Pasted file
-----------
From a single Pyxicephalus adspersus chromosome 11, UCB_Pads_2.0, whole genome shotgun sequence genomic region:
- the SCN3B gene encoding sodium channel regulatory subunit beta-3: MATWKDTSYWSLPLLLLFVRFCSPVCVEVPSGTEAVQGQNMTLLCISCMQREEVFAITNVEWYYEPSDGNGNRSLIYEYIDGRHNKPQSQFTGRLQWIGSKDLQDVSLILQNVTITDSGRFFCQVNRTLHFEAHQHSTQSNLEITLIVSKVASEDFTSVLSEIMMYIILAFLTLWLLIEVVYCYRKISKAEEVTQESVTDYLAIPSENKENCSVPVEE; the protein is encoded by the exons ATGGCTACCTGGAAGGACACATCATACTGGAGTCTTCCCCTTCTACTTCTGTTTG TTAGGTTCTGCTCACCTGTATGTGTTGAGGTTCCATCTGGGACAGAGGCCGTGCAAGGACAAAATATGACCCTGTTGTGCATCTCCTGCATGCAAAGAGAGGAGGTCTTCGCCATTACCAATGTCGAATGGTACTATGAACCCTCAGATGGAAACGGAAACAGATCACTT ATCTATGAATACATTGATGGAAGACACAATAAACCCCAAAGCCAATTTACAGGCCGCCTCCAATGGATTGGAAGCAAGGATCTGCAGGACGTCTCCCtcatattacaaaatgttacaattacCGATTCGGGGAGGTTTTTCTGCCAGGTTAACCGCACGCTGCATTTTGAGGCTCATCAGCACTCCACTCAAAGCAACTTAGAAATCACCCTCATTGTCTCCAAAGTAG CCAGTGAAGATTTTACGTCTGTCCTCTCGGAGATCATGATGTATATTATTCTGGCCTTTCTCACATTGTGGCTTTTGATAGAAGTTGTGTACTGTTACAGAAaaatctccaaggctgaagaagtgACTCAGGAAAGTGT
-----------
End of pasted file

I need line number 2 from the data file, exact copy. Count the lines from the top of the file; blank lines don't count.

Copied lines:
- the SCN3B gene encoding sodium channel regulatory subunit beta-3: MATWKDTSYWSLPLLLLFVRFCSPVCVEVPSGTEAVQGQNMTLLCISCMQREEVFAITNVEWYYEPSDGNGNRSLIYEYIDGRHNKPQSQFTGRLQWIGSKDLQDVSLILQNVTITDSGRFFCQVNRTLHFEAHQHSTQSNLEITLIVSKVASEDFTSVLSEIMMYIILAFLTLWLLIEVVYCYRKISKAEEVTQESVTDYLAIPSENKENCSVPVEE; the protein is encoded by the exons ATGGCTACCTGGAAGGACACATCATACTGGAGTCTTCCCCTTCTACTTCTGTTTG TTAGGTTCTGCTCACCTGTATGTGTTGAGGTTCCATCTGGGACAGAGGCCGTGCAAGGACAAAATATGACCCTGTTGTGCATCTCCTGCATGCAAAGAGAGGAGGTCTTCGCCATTACCAATGTCGAATGGTACTATGAACCCTCAGATGGAAACGGAAACAGATCACTT ATCTATGAATACATTGATGGAAGACACAATAAACCCCAAAGCCAATTTACAGGCCGCCTCCAATGGATTGGAAGCAAGGATCTGCAGGACGTCTCCCtcatattacaaaatgttacaattacCGATTCGGGGAGGTTTTTCTGCCAGGTTAACCGCACGCTGCATTTTGAGGCTCATCAGCACTCCACTCAAAGCAACTTAGAAATCACCCTCATTGTCTCCAAAGTAG CCAGTGAAGATTTTACGTCTGTCCTCTCGGAGATCATGATGTATATTATTCTGGCCTTTCTCACATTGTGGCTTTTGATAGAAGTTGTGTACTGTTACAGAAaaatctccaaggctgaagaagtgACTCAGGAAAGTGT